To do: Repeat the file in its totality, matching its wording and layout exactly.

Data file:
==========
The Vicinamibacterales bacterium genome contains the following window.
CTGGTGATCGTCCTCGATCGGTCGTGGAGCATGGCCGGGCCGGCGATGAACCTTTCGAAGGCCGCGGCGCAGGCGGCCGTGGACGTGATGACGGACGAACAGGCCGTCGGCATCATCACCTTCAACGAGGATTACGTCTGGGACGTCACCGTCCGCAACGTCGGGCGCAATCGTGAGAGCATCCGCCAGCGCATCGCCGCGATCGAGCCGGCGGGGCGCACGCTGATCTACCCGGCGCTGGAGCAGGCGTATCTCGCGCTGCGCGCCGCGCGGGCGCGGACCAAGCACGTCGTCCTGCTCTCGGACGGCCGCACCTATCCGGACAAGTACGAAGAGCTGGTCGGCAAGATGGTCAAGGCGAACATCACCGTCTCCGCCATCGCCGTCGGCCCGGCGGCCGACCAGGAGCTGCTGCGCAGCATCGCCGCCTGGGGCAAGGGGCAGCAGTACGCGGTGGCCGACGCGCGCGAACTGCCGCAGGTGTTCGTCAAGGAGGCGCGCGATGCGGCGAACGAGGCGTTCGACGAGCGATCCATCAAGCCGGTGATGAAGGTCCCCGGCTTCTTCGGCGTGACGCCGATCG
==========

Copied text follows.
The Vicinamibacterales bacterium genome contains the following window.
CTGGTGATCGTCCTCGATCGGTCGTGGAGCATGGCCGGGCCGGCGATGAACCTTTCGAAGGCCGCGGCGCAGGCGGCCGTGGACGTGATGACGGACGAACAGGCCGTCGGCATCATCACCTTCAACGAGGATTACGTCTGGGACGTCACCGTCCGCAACGTCGGGCGCAATCGTGAGAGCATCCGCCAGCGCATCGCCGCGATCGAGCCGGCGGGGCGCACGCTGATCTACCCGGCGCTGGAGCAGGCGTATCTCGCGCTGCGCGCCGCGCGGGCGCGGACCAAGCACGTCGTCCTGCTCTCGGACGGCCGCACCTATCCGGACAAGTACGAAGAGCTGGTCGGCAAGATGGTCAAGGCGAACATCACCGTCTCCGCCATCGCCGTCGGCCCGGCGGCCGACCAGGAGCTGCTGCGCAGCATCGCCGCCTGGGGCAAGGGGCAGCAGTACGCGGTGGCCGACGCGCGCGAACTGCCGCAGGTGTTCGTCAAGGAGGCGCGCGATGCGGCGAACGAGGCGTTCGACGAGCGATCCATCAAGCCGGTGATGAAGGTCCCCGGCTTCTTCGGCGTGACGCCGATCG